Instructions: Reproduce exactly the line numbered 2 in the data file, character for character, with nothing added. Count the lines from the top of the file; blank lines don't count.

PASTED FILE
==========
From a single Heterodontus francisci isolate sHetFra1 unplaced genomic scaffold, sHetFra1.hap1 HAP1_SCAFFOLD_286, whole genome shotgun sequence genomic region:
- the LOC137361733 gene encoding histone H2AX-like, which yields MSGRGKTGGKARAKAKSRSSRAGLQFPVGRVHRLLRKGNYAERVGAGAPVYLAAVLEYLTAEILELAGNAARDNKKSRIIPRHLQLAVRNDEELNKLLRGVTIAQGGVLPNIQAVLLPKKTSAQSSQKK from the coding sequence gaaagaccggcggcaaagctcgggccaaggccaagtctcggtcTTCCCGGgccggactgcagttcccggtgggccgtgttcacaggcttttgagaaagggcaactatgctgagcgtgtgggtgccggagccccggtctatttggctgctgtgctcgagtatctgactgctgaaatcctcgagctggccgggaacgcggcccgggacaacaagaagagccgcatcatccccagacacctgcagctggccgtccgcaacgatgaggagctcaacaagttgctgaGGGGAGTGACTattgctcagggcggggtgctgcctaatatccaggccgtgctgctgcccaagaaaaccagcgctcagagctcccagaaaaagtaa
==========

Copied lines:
- the LOC137361733 gene encoding histone H2AX-like, which yields MSGRGKTGGKARAKAKSRSSRAGLQFPVGRVHRLLRKGNYAERVGAGAPVYLAAVLEYLTAEILELAGNAARDNKKSRIIPRHLQLAVRNDEELNKLLRGVTIAQGGVLPNIQAVLLPKKTSAQSSQKK from the coding sequence gaaagaccggcggcaaagctcgggccaaggccaagtctcggtcTTCCCGGgccggactgcagttcccggtgggccgtgttcacaggcttttgagaaagggcaactatgctgagcgtgtgggtgccggagccccggtctatttggctgctgtgctcgagtatctgactgctgaaatcctcgagctggccgggaacgcggcccgggacaacaagaagagccgcatcatccccagacacctgcagctggccgtccgcaacgatgaggagctcaacaagttgctgaGGGGAGTGACTattgctcagggcggggtgctgcctaatatccaggccgtgctgctgcccaagaaaaccagcgctcagagctcccagaaaaagtaa